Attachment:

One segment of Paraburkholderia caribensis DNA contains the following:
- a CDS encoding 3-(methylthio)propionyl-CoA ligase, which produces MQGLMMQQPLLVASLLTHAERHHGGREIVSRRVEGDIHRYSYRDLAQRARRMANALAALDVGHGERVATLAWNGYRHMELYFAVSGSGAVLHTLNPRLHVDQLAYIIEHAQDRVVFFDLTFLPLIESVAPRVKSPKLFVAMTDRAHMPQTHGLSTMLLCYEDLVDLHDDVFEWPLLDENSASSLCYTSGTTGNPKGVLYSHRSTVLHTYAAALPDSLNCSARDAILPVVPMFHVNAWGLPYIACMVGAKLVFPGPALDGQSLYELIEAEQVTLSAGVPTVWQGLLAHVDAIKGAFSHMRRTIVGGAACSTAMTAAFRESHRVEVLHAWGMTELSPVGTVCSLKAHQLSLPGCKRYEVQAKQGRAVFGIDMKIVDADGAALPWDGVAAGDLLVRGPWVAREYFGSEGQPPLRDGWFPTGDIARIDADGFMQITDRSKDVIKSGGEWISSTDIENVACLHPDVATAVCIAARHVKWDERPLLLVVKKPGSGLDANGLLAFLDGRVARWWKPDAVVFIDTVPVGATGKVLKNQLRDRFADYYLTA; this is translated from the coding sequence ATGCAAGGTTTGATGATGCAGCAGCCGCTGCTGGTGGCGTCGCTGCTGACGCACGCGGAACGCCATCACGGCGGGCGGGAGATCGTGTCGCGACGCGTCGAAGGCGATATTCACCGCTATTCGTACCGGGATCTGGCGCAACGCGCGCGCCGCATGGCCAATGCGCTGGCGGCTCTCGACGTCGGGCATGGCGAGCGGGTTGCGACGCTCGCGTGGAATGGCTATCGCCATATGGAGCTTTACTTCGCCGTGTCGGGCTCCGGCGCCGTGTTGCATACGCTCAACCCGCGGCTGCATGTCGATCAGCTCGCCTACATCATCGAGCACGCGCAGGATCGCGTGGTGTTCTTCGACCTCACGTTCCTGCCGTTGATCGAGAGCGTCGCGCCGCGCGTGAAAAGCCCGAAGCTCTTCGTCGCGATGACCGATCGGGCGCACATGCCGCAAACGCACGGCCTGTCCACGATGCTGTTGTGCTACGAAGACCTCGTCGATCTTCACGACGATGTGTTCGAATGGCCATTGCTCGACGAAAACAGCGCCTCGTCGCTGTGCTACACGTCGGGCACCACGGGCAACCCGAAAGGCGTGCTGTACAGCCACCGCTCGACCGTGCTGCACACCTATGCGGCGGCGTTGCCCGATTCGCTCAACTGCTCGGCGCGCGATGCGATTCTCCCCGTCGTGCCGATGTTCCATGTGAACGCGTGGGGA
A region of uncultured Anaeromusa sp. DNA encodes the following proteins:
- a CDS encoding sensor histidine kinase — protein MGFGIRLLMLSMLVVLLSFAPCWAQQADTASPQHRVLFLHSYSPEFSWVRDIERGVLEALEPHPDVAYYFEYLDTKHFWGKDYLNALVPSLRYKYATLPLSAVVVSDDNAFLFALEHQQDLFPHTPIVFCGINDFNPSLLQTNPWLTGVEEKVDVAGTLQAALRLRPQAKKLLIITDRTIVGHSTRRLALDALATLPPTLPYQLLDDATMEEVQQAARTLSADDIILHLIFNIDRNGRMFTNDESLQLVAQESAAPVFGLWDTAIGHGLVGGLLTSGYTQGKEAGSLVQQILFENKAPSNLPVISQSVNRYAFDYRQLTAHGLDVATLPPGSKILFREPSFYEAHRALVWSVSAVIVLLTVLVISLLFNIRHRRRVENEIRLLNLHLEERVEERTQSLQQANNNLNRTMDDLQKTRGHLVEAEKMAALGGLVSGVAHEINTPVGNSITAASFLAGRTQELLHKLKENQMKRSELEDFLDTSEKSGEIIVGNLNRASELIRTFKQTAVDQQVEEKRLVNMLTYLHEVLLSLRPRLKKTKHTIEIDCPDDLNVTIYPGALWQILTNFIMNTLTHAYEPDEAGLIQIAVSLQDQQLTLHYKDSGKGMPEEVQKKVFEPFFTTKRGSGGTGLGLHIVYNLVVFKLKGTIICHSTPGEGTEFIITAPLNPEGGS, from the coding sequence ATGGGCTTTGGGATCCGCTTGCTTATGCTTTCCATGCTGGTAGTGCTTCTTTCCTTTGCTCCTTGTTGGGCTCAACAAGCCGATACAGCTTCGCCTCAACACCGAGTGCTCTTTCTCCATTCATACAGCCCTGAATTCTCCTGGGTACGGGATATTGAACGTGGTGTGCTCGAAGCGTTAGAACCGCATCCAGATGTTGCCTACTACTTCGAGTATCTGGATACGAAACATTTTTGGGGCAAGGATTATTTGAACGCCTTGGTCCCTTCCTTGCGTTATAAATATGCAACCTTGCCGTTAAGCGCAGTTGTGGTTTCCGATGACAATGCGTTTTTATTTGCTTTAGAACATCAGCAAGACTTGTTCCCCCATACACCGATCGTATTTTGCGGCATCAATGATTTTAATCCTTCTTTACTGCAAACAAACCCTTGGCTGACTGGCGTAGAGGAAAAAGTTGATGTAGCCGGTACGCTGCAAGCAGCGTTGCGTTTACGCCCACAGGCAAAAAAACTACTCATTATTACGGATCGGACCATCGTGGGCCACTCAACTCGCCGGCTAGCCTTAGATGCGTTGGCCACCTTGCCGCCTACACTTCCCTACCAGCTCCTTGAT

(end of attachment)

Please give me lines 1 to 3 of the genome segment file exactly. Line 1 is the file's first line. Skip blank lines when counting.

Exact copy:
One segment of Paraburkholderia caribensis DNA contains the following:
- a CDS encoding 3-(methylthio)propionyl-CoA ligase, which produces MQGLMMQQPLLVASLLTHAERHHGGREIVSRRVEGDIHRYSYRDLAQRARRMANALAALDVGHGERVATLAWNGYRHMELYFAVSGSGAVLHTLNPRLHVDQLAYIIEHAQDRVVFFDLTFLPLIESVAPRVKSPKLFVAMTDRAHMPQTHGLSTMLLCYEDLVDLHDDVFEWPLLDENSASSLCYTSGTTGNPKGVLYSHRSTVLHTYAAALPDSLNCSARDAILPVVPMFHVNAWGLPYIACMVGAKLVFPGPALDGQSLYELIEAEQVTLSAGVPTVWQGLLAHVDAIKGAFSHMRRTIVGGAACSTAMTAAFRESHRVEVLHAWGMTELSPVGTVCSLKAHQLSLPGCKRYEVQAKQGRAVFGIDMKIVDADGAALPWDGVAAGDLLVRGPWVAREYFGSEGQPPLRDGWFPTGDIARIDADGFMQITDRSKDVIKSGGEWISSTDIENVACLHPDVATAVCIAARHVKWDERPLLLVVKKPGSGLDANGLLAFLDGRVARWWKPDAVVFIDTVPVGATGKVLKNQLRDRFADYYLTA; this is translated from the coding sequence ATGCAAGGTTTGATGATGCAGCAGCCGCTGCTGGTGGCGTCGCTGCTGACGCACGCGGAACGCCATCACGGCGGGCGGGAGATCGTGTCGCGACGCGTCGAAGGCGATATTCACCGCTATTCGTACCGGGATCTGGCGCAACGCGCGCGCCGCATGGCCAATGCGCTGGCGGCTCTCGACGTCGGGCATGGCGAGCGGGTTGCGACGCTCGCGTGGAATGGCTATCGCCATATGGAGCTTTACTTCGCCGTGTCGGGCTCCGGCGCCGTGTTGCATACGCTCAACCCGCGGCTGCATGTCGATCAGCTCGCCTACATCATCGAGCACGCGCAGGATCGCGTGGTGTTCTTCGACCTCACGTTCCTGCCGTTGATCGAGAGCGTCGCGCCGCGCGTGAAAAGCCCGAAGCTCTTCGTCGCGATGACCGATCGGGCGCACATGCCGCAAACGCACGGCCTGTCCACGATGCTGTTGTGCTACGAAGACCTCGTCGATCTTCACGACGATGTGTTCGAATGGCCATTGCTCGACGAAAACAGCGCCTCGTCGCTGTGCTACACGTCGGGCACCACGGGCAACCCGAAAGGCGTGCTGTACAGCCACCGCTCGACCGTGCTGCACACCTATGCGGCGGCGTTGCCCGATTCGCTCAACTGCTCGGCGCGCGATGCGATTCTCCCCGTCGTGCCGATGTTCCATGTGAACGCGTGGGGA
A region of uncultured Anaeromusa sp. DNA encodes the following proteins: